The Golem (Leivick)

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For other works by this title, see The Golem (disambiguation).
Joseph McKenna and Robert Prosky in Fishelson's adaptation of The Golem at Manhattan Ensemble Theatre, 2002

The Golem (original Yiddish title Der Goylem) is a 1921 "dramatic poem in eight scenes" by H. Leivick. The story is a reworking of a legend of Judah Loew ben Bezalel, known as the Maharal, a great rabbi of Prague. In the legend, he animates a golem, a being crafted from inanimate material. The same legends had provided the ground for Gustav Meyrink's 1915 novel of the same name.

In both cases, there is an admixture of material of Christian origin and probably influence from Mary Shelley's Frankenstein. Leivick's version includes several messiah figures including "The Man With the Cross", and is strongly focused on the plight of the golem, animated against his will and wrestling with his particular form of the human condition, and, secondarily, of the rabbi, a "creator whose creation does not respond in accordance with his plan". (Landis, 1972, 221)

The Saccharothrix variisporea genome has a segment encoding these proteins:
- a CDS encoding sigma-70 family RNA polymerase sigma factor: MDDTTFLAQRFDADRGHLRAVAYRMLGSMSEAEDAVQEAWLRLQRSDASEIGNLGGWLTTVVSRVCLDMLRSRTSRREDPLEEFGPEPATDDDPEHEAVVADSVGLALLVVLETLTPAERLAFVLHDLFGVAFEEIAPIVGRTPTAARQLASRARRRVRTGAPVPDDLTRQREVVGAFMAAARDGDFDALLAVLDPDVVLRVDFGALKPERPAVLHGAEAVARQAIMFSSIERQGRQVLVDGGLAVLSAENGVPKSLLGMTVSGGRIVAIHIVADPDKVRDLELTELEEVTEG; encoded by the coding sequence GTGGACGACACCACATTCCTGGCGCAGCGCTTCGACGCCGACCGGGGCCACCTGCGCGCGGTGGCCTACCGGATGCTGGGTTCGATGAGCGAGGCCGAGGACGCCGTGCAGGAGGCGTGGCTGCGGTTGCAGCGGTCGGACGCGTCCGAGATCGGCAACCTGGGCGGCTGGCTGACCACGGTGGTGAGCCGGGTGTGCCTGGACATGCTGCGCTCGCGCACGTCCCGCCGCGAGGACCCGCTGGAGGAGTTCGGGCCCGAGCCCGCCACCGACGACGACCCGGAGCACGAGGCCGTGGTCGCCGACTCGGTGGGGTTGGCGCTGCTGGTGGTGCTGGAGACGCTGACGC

Leivick referred to this work as a "dramatic poem" rather than a "play". As originally written, it was unstageable, requiring, for example, that flames flicker out of their own accord and that actors be visibly knocked about (and even bloodied) by invisible forces; furthermore, the full piece would probably take at least four hours to stage, perhaps longer. However, stageable versions were soon developed, and the play became a standard of Yiddish theater.

An Off-Broadway stage version (starring Robert Prosky and Joseph McKenna), produced and adapted from Leivick by David Fishelson, achieved success in early 2002, receiving a "Best Supporting Actor" nomination for McKenna by the Outer Critics Circle, as well as a Sunday Arts feature article in The New York Times. The play was published by Dramatists Play Service in 2003.[1][2][3][4]

A stage version of The Golem based on Leivick's poem has recently been published by the American playwright Howard Rubenstein and premiered at the Penn Theatre, San Diego.

Footnotes[edit]

  1. ^ Solomon, Alisa (April 7, 2002). "Theater; A Jewish Avenger, A Timely Legend". The New York Times. Retrieved June 2, 2013. 
  2. ^ Martin, Douglas (December 11, 2008). "Robert Prosky, 77, an Actor of Wide Range and Acumen, Is Dead". The New York Times. Retrieved June 2, 2013. 
  3. ^ "David Fishelson playwright page". The Playwrights Database. Retrieved June 2, 2013. 
  4. ^ "The Golem, show page". ManhattanEnsemble.com. Retrieved June 2, 2013. 

References[edit]

  • Landis, Joseph C. (translator and editor), The Great Jewish Plays. New York:Horizon. 1972 OCLC 595423. (originally published 1966[citation needed]), 1986: ISBN 0-936839-04-X
  • Rubenstein, Howard. The Golem: Man of Earth: A play in two acts based on historical events, a medieval Jewish legend, kabbalah, and the Yiddish dramatic poem by H. Leivick, Granite Hills Press, 2007. ISBN 978-1-929468-12-6 ISBN 1929468121